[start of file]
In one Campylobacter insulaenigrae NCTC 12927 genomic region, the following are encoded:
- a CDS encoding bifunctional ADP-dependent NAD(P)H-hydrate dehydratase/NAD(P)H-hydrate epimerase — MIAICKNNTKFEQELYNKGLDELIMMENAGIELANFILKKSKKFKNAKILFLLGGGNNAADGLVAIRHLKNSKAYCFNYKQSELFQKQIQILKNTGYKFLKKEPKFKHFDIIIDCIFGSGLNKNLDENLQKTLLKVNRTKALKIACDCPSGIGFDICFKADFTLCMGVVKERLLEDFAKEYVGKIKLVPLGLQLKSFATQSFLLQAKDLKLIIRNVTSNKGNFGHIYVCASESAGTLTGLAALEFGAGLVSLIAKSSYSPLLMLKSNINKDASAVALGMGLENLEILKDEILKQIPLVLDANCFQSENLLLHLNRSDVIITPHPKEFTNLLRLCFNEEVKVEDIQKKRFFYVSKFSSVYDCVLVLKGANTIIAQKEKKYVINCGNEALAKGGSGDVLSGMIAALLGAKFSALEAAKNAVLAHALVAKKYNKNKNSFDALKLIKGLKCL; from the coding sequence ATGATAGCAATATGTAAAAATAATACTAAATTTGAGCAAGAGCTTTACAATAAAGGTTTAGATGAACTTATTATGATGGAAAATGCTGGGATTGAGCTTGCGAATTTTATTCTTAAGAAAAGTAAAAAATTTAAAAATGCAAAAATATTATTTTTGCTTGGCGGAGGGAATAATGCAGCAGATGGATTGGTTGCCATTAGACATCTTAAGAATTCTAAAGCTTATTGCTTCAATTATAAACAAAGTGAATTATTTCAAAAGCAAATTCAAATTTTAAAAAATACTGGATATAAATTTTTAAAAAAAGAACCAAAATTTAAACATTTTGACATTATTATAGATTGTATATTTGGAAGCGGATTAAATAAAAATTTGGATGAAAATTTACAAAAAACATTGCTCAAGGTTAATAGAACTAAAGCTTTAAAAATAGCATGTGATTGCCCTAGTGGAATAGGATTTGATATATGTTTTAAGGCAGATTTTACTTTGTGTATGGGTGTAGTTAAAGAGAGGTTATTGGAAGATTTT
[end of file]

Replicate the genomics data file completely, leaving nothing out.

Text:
In one Campylobacter insulaenigrae NCTC 12927 genomic region, the following are encoded:
- a CDS encoding bifunctional ADP-dependent NAD(P)H-hydrate dehydratase/NAD(P)H-hydrate epimerase — MIAICKNNTKFEQELYNKGLDELIMMENAGIELANFILKKSKKFKNAKILFLLGGGNNAADGLVAIRHLKNSKAYCFNYKQSELFQKQIQILKNTGYKFLKKEPKFKHFDIIIDCIFGSGLNKNLDENLQKTLLKVNRTKALKIACDCPSGIGFDICFKADFTLCMGVVKERLLEDFAKEYVGKIKLVPLGLQLKSFATQSFLLQAKDLKLIIRNVTSNKGNFGHIYVCASESAGTLTGLAALEFGAGLVSLIAKSSYSPLLMLKSNINKDASAVALGMGLENLEILKDEILKQIPLVLDANCFQSENLLLHLNRSDVIITPHPKEFTNLLRLCFNEEVKVEDIQKKRFFYVSKFSSVYDCVLVLKGANTIIAQKEKKYVINCGNEALAKGGSGDVLSGMIAALLGAKFSALEAAKNAVLAHALVAKKYNKNKNSFDALKLIKGLKCL; from the coding sequence ATGATAGCAATATGTAAAAATAATACTAAATTTGAGCAAGAGCTTTACAATAAAGGTTTAGATGAACTTATTATGATGGAAAATGCTGGGATTGAGCTTGCGAATTTTATTCTTAAGAAAAGTAAAAAATTTAAAAATGCAAAAATATTATTTTTGCTTGGCGGAGGGAATAATGCAGCAGATGGATTGGTTGCCATTAGACATCTTAAGAATTCTAAAGCTTATTGCTTCAATTATAAACAAAGTGAATTATTTCAAAAGCAAATTCAAATTTTAAAAAATACTGGATATAAATTTTTAAAAAAAGAACCAAAATTTAAACATTTTGACATTATTATAGATTGTATATTTGGAAGCGGATTAAATAAAAATTTGGATGAAAATTTACAAAAAACATTGCTCAAGGTTAATAGAACTAAAGCTTTAAAAATAGCATGTGATTGCCCTAGTGGAATAGGATTTGATATATGTTTTAAGGCAGATTTTACTTTGTGTATGGGTGTAGTTAAAGAGAGGTTATTGGAAGATTTT